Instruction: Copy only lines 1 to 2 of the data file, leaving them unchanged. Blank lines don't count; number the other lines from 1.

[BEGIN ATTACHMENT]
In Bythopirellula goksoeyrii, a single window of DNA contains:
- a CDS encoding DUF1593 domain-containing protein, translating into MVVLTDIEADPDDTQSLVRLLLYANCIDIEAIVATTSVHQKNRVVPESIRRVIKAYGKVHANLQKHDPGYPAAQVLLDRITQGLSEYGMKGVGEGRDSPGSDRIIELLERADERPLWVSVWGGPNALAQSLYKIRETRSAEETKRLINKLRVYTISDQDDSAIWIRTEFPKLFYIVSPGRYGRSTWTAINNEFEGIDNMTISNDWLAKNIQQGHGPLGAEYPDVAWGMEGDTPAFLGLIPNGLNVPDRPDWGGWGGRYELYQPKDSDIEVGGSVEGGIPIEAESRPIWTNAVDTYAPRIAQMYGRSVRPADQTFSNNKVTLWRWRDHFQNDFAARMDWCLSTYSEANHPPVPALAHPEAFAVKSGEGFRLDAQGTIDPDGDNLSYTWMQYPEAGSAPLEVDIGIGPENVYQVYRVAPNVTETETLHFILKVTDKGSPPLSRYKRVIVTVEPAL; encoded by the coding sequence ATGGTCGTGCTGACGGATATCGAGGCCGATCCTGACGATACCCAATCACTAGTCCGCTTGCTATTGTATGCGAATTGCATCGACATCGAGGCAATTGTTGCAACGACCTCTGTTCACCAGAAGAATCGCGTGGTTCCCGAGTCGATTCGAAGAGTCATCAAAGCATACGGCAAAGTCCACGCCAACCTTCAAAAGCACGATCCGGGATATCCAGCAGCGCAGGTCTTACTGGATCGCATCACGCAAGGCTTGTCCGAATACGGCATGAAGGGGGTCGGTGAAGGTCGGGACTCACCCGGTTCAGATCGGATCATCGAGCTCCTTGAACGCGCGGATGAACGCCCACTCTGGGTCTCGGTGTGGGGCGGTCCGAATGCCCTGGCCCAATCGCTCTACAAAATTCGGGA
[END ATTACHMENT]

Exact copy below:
In Bythopirellula goksoeyrii, a single window of DNA contains:
- a CDS encoding DUF1593 domain-containing protein, translating into MVVLTDIEADPDDTQSLVRLLLYANCIDIEAIVATTSVHQKNRVVPESIRRVIKAYGKVHANLQKHDPGYPAAQVLLDRITQGLSEYGMKGVGEGRDSPGSDRIIELLERADERPLWVSVWGGPNALAQSLYKIRETRSAEETKRLINKLRVYTISDQDDSAIWIRTEFPKLFYIVSPGRYGRSTWTAINNEFEGIDNMTISNDWLAKNIQQGHGPLGAEYPDVAWGMEGDTPAFLGLIPNGLNVPDRPDWGGWGGRYELYQPKDSDIEVGGSVEGGIPIEAESRPIWTNAVDTYAPRIAQMYGRSVRPADQTFSNNKVTLWRWRDHFQNDFAARMDWCLSTYSEANHPPVPALAHPEAFAVKSGEGFRLDAQGTIDPDGDNLSYTWMQYPEAGSAPLEVDIGIGPENVYQVYRVAPNVTETETLHFILKVTDKGSPPLSRYKRVIVTVEPAL; encoded by the coding sequence ATGGTCGTGCTGACGGATATCGAGGCCGATCCTGACGATACCCAATCACTAGTCCGCTTGCTATTGTATGCGAATTGCATCGACATCGAGGCAATTGTTGCAACGACCTCTGTTCACCAGAAGAATCGCGTGGTTCCCGAGTCGATTCGAAGAGTCATCAAAGCATACGGCAAAGTCCACGCCAACCTTCAAAAGCACGATCCGGGATATCCAGCAGCGCAGGTCTTACTGGATCGCATCACGCAAGGCTTGTCCGAATACGGCATGAAGGGGGTCGGTGAAGGTCGGGACTCACCCGGTTCAGATCGGATCATCGAGCTCCTTGAACGCGCGGATGAACGCCCACTCTGGGTCTCGGTGTGGGGCGGTCCGAATGCCCTGGCCCAATCGCTCTACAAAATTCGGGA